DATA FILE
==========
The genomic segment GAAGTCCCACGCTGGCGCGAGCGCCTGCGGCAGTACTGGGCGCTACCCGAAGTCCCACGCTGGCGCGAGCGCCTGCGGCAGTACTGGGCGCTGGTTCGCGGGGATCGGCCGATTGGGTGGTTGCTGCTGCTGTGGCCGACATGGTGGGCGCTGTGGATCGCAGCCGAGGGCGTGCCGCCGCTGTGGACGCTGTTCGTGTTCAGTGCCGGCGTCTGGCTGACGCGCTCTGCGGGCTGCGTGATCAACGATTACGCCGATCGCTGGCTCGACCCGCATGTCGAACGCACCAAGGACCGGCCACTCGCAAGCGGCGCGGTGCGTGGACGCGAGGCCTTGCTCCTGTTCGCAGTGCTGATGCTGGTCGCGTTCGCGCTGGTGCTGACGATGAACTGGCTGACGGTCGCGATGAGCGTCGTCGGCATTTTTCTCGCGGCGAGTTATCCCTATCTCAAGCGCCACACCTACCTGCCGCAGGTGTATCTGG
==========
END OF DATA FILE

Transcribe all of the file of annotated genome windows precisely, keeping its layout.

The genomic segment GAAGTCCCACGCTGGCGCGAGCGCCTGCGGCAGTACTGGGCGCTACCCGAAGTCCCACGCTGGCGCGAGCGCCTGCGGCAGTACTGGGCGCTGGTTCGCGGGGATCGGCCGATTGGGTGGTTGCTGCTGCTGTGGCCGACATGGTGGGCGCTGTGGATCGCAGCCGAGGGCGTGCCGCCGCTGTGGACGCTGTTCGTGTTCAGTGCCGGCGTCTGGCTGACGCGCTCTGCGGGCTGCGTGATCAACGATTACGCCGATCGCTGGCTCGACCCGCATGTCGAACGCACCAAGGACCGGCCACTCGCAAGCGGCGCGGTGCGTGGACGCGAGGCCTTGCTCCTGTTCGCAGTGCTGATGCTGGTCGCGTTCGCGCTGGTGCTGACGATGAACTGGCTGACGGTCGCGATGAGCGTCGTCGGCATTTTTCTCGCGGCGAGTTATCCCTATCTCAAGCGCCACACCTACCTGCCGCAGGTGTATCTGG